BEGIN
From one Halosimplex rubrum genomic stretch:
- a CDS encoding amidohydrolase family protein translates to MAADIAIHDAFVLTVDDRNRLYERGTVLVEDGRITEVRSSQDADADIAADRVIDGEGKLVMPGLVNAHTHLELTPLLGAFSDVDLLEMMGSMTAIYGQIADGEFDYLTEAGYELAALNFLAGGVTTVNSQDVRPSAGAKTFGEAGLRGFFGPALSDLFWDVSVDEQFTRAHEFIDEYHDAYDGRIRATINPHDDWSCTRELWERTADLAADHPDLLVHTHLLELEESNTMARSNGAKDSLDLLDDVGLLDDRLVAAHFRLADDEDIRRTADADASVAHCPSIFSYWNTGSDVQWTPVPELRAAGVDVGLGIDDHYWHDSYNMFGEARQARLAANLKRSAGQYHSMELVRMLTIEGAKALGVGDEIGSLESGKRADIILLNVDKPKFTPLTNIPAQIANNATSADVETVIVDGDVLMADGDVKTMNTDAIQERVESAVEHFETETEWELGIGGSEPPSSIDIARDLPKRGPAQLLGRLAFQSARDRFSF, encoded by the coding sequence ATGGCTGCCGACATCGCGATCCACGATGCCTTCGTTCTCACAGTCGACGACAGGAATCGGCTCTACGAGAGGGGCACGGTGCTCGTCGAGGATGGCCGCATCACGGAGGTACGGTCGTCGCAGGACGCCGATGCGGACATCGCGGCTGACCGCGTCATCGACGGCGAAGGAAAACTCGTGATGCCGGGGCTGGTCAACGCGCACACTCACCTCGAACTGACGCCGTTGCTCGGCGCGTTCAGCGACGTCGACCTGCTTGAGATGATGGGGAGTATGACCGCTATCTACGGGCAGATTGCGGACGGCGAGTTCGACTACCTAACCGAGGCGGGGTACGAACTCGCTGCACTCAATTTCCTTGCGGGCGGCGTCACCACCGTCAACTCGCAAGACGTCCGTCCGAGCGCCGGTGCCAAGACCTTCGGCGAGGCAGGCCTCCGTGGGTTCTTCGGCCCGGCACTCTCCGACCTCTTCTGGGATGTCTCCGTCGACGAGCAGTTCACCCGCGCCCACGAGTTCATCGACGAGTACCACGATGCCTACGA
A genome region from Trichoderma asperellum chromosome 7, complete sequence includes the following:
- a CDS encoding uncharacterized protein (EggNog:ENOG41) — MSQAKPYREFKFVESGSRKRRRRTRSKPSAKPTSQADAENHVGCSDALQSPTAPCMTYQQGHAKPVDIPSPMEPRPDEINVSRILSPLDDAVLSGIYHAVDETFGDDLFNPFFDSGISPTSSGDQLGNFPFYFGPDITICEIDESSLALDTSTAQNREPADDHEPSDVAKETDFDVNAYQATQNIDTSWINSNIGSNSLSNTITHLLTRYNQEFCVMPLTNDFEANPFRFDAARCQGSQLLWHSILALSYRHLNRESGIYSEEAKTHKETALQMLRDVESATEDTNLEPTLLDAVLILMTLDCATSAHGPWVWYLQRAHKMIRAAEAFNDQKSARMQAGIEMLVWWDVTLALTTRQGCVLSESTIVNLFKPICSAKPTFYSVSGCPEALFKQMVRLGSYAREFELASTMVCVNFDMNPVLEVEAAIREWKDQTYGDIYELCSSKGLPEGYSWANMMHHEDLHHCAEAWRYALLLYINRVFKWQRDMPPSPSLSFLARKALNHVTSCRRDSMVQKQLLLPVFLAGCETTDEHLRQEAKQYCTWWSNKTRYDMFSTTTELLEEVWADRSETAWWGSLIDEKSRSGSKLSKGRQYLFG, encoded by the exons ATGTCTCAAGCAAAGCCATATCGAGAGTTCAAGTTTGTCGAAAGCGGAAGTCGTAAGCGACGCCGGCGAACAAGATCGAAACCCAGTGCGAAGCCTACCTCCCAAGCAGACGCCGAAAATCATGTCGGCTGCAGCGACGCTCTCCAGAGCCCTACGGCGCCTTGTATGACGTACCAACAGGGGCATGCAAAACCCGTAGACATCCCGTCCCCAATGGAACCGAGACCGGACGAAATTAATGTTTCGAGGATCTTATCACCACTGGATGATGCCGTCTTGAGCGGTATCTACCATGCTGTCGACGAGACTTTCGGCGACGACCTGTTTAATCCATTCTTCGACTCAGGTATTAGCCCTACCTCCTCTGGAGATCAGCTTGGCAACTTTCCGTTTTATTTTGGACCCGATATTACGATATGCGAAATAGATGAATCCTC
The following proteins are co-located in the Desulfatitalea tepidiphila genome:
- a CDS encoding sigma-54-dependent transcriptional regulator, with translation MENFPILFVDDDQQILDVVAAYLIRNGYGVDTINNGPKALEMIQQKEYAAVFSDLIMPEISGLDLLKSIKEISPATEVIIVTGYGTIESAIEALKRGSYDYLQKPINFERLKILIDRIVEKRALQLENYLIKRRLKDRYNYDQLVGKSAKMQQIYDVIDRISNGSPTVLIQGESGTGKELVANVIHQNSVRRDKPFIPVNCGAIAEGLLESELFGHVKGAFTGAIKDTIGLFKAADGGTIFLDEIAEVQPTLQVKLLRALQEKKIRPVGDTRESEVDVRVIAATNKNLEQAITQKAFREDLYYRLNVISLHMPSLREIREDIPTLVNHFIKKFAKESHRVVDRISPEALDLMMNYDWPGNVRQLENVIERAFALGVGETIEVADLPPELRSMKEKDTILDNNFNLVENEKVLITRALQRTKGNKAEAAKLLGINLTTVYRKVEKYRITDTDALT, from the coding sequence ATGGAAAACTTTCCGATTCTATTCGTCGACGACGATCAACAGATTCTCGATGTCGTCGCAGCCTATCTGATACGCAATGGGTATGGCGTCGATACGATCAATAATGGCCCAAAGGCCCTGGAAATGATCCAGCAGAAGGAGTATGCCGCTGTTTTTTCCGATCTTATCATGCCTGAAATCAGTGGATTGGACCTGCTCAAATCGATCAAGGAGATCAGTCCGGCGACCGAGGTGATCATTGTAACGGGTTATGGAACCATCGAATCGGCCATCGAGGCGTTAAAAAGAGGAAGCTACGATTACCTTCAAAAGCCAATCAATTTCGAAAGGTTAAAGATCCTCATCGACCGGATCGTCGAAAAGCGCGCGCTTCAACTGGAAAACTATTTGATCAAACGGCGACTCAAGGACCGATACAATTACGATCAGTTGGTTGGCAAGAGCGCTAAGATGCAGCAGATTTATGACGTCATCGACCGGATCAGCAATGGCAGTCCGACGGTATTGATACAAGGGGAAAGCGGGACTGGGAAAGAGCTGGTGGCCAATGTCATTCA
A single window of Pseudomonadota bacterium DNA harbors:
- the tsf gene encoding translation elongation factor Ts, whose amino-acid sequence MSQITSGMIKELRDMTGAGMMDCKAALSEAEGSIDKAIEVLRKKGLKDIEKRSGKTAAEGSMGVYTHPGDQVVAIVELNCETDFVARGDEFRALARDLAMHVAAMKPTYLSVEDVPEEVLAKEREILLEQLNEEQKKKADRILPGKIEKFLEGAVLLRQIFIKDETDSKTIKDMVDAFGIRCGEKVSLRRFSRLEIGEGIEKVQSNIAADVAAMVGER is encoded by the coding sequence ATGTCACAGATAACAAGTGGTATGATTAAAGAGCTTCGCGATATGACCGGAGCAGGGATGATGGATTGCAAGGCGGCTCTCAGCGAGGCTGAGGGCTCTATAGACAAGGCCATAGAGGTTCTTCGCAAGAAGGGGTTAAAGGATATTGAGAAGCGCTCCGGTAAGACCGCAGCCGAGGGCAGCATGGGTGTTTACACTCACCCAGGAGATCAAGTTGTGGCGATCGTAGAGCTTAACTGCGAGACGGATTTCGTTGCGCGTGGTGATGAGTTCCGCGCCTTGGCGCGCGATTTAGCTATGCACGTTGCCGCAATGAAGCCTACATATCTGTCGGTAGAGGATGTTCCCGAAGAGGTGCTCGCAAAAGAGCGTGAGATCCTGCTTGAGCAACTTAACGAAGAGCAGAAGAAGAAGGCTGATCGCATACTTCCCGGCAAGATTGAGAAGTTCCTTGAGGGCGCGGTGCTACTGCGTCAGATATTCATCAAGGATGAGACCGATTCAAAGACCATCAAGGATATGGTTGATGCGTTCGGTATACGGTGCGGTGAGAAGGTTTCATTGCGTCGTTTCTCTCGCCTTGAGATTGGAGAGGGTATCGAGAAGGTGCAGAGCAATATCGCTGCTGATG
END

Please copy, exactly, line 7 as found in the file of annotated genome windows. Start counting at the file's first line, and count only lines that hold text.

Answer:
A single window of Pseudomonadota bacterium DNA harbors: